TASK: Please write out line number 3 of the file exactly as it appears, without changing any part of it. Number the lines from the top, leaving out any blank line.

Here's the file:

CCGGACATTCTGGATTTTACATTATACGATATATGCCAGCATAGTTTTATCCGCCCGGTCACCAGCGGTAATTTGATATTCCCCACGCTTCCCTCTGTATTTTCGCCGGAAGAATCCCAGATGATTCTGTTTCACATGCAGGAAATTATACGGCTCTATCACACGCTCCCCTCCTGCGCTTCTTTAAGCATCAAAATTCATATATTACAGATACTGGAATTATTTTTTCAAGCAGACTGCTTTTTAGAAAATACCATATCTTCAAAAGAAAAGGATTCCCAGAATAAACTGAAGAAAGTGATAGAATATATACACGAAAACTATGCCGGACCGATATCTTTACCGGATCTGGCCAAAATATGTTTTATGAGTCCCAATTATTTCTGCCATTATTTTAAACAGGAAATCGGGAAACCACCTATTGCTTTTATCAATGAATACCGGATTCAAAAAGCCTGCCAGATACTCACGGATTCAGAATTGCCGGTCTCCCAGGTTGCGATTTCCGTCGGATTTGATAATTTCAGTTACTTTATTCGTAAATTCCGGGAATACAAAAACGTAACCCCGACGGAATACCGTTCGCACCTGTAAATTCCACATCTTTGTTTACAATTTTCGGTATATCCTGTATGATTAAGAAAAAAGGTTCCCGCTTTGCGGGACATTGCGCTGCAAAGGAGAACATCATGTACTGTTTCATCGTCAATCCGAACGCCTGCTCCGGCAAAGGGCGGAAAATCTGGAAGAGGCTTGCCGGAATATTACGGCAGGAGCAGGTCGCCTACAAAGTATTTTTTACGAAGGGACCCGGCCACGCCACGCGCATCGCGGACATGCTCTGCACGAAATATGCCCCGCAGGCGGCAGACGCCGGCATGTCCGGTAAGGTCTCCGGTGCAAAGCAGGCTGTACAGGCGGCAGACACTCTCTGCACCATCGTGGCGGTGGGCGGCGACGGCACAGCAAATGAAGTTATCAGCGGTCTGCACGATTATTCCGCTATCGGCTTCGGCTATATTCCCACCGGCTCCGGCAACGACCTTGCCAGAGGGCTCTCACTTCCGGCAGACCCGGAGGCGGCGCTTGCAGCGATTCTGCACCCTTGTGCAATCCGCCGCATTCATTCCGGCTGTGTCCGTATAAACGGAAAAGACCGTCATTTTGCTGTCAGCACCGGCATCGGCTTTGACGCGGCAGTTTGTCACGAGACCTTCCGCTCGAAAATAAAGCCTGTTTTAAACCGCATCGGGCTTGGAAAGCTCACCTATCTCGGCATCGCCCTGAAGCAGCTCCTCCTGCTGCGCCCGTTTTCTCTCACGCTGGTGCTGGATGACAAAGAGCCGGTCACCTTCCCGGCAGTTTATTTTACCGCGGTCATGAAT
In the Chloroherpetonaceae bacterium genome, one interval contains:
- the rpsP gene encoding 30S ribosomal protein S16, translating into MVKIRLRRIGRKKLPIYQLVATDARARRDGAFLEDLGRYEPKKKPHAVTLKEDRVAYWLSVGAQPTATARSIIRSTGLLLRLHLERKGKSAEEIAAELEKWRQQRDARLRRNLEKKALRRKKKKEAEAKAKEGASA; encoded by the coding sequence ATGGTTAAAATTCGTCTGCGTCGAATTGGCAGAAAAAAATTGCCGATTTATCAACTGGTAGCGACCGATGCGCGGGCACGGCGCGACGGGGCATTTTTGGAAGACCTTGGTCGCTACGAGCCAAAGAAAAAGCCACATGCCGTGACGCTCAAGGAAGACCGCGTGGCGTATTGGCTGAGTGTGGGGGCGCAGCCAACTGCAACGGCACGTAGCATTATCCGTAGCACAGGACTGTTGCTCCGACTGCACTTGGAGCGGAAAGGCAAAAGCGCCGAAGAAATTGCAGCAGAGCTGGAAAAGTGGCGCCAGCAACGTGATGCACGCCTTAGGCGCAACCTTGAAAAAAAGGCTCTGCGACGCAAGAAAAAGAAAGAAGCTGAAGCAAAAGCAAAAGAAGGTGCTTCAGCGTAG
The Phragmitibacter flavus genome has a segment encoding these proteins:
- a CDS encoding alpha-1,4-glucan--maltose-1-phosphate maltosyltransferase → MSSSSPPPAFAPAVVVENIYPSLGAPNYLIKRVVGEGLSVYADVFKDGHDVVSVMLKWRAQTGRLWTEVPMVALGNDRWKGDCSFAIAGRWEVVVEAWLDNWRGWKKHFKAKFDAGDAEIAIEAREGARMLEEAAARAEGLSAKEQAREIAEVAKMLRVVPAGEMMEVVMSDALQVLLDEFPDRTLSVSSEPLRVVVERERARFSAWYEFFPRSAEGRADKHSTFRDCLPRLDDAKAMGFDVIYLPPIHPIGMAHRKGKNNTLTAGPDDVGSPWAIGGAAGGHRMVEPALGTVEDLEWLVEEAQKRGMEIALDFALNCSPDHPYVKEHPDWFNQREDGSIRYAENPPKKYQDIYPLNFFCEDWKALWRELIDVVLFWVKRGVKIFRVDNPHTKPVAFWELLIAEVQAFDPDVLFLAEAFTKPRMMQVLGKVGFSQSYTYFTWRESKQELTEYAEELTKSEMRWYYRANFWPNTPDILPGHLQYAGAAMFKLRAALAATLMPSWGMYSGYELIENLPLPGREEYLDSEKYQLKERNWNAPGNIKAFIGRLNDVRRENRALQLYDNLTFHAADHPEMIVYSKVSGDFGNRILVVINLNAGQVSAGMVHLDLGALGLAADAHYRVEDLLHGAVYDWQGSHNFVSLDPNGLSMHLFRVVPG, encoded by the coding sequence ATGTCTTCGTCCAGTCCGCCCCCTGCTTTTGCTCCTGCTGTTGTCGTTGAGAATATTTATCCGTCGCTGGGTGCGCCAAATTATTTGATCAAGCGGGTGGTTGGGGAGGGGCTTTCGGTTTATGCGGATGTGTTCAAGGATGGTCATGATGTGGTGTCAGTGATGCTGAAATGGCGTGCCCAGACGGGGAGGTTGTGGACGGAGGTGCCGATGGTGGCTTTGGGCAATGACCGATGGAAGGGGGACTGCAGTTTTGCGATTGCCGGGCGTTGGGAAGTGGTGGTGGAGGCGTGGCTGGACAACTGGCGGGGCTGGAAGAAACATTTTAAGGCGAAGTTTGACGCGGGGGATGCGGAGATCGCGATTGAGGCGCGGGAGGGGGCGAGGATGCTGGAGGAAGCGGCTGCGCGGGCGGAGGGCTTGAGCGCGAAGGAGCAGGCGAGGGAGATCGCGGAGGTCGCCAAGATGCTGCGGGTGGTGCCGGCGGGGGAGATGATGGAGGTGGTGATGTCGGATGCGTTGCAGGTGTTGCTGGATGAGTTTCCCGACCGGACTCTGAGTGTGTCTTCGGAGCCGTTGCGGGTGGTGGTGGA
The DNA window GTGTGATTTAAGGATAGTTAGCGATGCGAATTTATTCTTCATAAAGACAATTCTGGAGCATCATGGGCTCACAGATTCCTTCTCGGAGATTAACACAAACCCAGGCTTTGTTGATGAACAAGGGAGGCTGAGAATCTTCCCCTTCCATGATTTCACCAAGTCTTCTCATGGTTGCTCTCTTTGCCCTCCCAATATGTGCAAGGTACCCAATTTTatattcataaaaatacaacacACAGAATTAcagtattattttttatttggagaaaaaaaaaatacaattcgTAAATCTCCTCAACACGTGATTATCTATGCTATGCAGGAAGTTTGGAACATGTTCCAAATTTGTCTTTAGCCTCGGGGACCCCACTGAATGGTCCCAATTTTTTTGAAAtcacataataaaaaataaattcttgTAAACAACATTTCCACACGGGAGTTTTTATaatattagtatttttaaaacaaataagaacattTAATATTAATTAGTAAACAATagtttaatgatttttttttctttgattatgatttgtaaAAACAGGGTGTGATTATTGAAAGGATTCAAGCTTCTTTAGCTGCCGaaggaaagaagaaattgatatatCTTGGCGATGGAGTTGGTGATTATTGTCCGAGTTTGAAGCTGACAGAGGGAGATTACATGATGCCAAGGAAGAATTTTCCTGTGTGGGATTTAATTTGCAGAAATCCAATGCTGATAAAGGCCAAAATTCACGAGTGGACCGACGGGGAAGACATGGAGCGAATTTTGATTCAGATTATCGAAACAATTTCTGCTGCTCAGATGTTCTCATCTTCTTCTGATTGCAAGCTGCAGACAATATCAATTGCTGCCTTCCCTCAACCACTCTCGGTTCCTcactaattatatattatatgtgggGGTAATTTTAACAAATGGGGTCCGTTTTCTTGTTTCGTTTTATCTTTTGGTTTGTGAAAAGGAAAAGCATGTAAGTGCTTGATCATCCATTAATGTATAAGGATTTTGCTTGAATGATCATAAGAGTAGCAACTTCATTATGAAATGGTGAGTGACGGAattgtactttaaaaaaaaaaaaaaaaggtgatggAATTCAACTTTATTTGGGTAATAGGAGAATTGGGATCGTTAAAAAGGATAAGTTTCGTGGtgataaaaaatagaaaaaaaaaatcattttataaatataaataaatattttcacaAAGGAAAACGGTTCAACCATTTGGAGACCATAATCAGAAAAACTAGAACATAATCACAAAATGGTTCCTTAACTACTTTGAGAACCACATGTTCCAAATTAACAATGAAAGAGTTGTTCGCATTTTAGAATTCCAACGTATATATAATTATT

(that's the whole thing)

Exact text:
- the rpsP gene encoding 30S ribosomal protein S16, translating into MVKIRLRRIGRKKLPIYQLVATDARARRDGAFLEDLGRYEPKKKPHAVTLKEDRVAYWLSVGAQPTATARSIIRSTGLLLRLHLERKGKSAEEIAAELEKWRQQRDARLRRNLEKKALRRKKKKEAEAKAKEGASA; encoded by the coding sequence ATGGTTAAAATTCGTCTGCGTCGAATTGGCAGAAAAAAATTGCCGATTTATCAACTGGTAGCGACCGATGCGCGGGCACGGCGCGACGGGGCATTTTTGGAAGACCTTGGTCGCTACGAGCCAAAGAAAAAGCCACATGCCGTGACGCTCAAGGAAGACCGCGTGGCGTATTGGCTGAGTGTGGGGGCGCAGCCAACTGCAACGGCACGTAGCATTATCCGTAGCACAGGACTGTTGCTCCGACTGCACTTGGAGCGGAAAGGCAAAAGCGCCGAAGAAATTGCAGCAGAGCTGGAAAAGTGGCGCCAGCAACGTGATGCACGCCTTAGGCGCAACCTTGAAAAAAAGGCTCTGCGACGCAAGAAAAAGAAAGAAGCTGAAGCAAAAGCAAAAGAAGGTGCTTCAGCGTAG